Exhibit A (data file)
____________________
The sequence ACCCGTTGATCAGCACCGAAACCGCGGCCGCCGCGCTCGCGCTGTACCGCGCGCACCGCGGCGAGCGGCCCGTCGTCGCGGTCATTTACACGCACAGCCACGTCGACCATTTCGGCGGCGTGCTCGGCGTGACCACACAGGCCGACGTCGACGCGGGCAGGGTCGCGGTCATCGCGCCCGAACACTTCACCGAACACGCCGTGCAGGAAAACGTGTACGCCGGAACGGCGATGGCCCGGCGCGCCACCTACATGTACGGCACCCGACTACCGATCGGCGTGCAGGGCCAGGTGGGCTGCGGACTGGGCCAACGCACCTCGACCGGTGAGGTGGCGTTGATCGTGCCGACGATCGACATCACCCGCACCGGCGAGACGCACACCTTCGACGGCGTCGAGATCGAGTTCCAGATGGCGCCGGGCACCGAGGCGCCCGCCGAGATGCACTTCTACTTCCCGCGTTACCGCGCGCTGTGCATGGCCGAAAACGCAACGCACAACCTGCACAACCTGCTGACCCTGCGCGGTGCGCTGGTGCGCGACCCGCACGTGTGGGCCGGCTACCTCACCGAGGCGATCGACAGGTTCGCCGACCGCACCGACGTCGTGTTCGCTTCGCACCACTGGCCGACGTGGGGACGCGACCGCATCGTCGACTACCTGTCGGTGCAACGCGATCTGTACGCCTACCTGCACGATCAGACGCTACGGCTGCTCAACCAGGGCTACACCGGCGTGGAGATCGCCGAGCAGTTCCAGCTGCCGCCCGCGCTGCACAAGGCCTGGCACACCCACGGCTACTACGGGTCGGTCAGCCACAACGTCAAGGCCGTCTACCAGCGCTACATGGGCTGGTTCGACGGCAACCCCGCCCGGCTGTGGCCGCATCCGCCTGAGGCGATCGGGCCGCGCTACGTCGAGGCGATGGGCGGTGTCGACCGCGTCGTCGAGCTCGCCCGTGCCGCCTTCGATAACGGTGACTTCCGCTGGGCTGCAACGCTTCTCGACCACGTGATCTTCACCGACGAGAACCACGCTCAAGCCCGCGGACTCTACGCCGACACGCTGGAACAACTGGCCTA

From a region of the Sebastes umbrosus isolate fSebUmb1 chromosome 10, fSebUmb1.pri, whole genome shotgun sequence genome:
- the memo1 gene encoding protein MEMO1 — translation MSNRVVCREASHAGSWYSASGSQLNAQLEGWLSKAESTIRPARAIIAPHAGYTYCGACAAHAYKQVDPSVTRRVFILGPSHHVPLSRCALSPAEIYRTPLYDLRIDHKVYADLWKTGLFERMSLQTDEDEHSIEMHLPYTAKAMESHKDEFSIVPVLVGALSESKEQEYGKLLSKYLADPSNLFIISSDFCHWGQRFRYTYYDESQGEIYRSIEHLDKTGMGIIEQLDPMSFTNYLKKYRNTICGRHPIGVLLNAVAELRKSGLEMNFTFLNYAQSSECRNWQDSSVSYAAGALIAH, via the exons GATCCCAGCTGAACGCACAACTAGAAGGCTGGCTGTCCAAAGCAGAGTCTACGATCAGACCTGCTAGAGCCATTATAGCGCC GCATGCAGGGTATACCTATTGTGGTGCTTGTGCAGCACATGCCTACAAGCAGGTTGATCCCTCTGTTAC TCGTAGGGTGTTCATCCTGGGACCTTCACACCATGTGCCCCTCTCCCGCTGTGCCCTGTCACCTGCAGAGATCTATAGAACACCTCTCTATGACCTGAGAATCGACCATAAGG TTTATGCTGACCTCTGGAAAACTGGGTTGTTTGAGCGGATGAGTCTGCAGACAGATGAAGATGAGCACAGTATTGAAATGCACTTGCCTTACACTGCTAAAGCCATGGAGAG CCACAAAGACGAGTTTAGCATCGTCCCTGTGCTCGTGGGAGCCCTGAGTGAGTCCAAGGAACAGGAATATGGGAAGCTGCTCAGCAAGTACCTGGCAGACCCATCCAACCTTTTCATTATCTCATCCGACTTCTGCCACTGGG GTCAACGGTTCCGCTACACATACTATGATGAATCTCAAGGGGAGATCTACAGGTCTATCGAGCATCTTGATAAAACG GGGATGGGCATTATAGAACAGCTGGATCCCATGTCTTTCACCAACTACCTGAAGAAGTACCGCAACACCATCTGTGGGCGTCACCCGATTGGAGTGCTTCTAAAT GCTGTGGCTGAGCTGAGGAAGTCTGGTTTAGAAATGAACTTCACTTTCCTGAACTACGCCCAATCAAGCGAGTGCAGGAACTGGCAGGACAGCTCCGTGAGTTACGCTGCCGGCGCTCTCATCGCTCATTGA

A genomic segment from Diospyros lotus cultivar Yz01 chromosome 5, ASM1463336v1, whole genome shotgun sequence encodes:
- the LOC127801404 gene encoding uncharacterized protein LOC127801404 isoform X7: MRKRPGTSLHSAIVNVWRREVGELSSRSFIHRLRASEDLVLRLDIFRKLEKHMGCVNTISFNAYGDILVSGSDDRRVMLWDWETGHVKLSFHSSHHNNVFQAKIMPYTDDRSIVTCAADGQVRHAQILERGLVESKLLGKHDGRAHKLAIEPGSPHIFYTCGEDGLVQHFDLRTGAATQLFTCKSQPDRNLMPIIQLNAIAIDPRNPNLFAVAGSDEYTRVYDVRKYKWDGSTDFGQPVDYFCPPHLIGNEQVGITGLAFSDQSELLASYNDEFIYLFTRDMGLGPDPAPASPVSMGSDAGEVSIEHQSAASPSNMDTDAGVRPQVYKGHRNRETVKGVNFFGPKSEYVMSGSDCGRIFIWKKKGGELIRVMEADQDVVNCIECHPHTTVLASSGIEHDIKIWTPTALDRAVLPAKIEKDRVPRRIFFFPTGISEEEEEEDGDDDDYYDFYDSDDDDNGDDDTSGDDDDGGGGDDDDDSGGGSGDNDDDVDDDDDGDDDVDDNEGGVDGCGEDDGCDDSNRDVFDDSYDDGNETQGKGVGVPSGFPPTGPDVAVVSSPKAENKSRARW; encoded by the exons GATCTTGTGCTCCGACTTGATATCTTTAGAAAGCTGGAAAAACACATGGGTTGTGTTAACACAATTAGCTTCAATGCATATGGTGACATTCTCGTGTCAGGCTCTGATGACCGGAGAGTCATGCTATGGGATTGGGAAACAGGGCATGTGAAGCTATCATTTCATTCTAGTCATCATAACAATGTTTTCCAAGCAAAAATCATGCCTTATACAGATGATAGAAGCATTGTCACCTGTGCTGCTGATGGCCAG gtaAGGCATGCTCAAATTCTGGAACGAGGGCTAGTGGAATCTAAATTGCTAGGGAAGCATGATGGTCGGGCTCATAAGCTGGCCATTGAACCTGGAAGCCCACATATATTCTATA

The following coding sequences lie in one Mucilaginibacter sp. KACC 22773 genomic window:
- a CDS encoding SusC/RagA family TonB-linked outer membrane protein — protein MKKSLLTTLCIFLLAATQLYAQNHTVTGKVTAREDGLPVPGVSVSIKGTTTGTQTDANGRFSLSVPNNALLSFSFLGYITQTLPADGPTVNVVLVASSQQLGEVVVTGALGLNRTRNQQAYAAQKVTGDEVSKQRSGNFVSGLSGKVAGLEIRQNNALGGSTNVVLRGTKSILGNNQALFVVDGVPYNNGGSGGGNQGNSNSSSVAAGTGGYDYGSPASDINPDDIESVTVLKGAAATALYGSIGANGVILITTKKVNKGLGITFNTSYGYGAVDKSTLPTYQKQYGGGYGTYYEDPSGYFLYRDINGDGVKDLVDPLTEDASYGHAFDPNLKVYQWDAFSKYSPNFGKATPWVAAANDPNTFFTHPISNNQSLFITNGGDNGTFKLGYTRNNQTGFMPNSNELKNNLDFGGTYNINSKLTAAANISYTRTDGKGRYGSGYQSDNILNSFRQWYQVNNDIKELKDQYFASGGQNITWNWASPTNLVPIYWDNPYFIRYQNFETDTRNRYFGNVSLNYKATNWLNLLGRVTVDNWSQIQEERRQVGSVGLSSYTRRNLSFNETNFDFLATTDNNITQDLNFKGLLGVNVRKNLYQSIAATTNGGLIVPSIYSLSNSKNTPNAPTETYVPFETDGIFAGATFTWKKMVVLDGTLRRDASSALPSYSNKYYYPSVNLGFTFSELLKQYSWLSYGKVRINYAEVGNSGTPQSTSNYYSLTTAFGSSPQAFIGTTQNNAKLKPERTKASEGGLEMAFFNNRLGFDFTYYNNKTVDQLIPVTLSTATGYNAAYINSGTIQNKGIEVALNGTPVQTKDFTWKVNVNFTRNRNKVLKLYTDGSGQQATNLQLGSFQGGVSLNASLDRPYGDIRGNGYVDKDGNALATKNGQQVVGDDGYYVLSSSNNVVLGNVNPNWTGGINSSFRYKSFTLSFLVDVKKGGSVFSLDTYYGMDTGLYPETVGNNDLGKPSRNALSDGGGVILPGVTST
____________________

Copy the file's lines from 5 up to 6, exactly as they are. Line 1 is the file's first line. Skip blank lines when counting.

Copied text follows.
- the LOC127801404 gene encoding uncharacterized protein LOC127801404 isoform X7: MRKRPGTSLHSAIVNVWRREVGELSSRSFIHRLRASEDLVLRLDIFRKLEKHMGCVNTISFNAYGDILVSGSDDRRVMLWDWETGHVKLSFHSSHHNNVFQAKIMPYTDDRSIVTCAADGQVRHAQILERGLVESKLLGKHDGRAHKLAIEPGSPHIFYTCGEDGLVQHFDLRTGAATQLFTCKSQPDRNLMPIIQLNAIAIDPRNPNLFAVAGSDEYTRVYDVRKYKWDGSTDFGQPVDYFCPPHLIGNEQVGITGLAFSDQSELLASYNDEFIYLFTRDMGLGPDPAPASPVSMGSDAGEVSIEHQSAASPSNMDTDAGVRPQVYKGHRNRETVKGVNFFGPKSEYVMSGSDCGRIFIWKKKGGELIRVMEADQDVVNCIECHPHTTVLASSGIEHDIKIWTPTALDRAVLPAKIEKDRVPRRIFFFPTGISEEEEEEDGDDDDYYDFYDSDDDDNGDDDTSGDDDDGGGGDDDDDSGGGSGDNDDDVDDDDDGDDDVDDNEGGVDGCGEDDGCDDSNRDVFDDSYDDGNETQGKGVGVPSGFPPTGPDVAVVSSPKAENKSRARW; encoded by the exons GATCTTGTGCTCCGACTTGATATCTTTAGAAAGCTGGAAAAACACATGGGTTGTGTTAACACAATTAGCTTCAATGCATATGGTGACATTCTCGTGTCAGGCTCTGATGACCGGAGAGTCATGCTATGGGATTGGGAAACAGGGCATGTGAAGCTATCATTTCATTCTAGTCATCATAACAATGTTTTCCAAGCAAAAATCATGCCTTATACAGATGATAGAAGCATTGTCACCTGTGCTGCTGATGGCCAG gtaAGGCATGCTCAAATTCTGGAACGAGGGCTAGTGGAATCTAAATTGCTAGGGAAGCATGATGGTCGGGCTCATAAGCTGGCCATTGAACCTGGAAGCCCACATATATTCTATA

The following coding sequences lie in one Mucilaginibacter sp. KACC 22773 genomic window: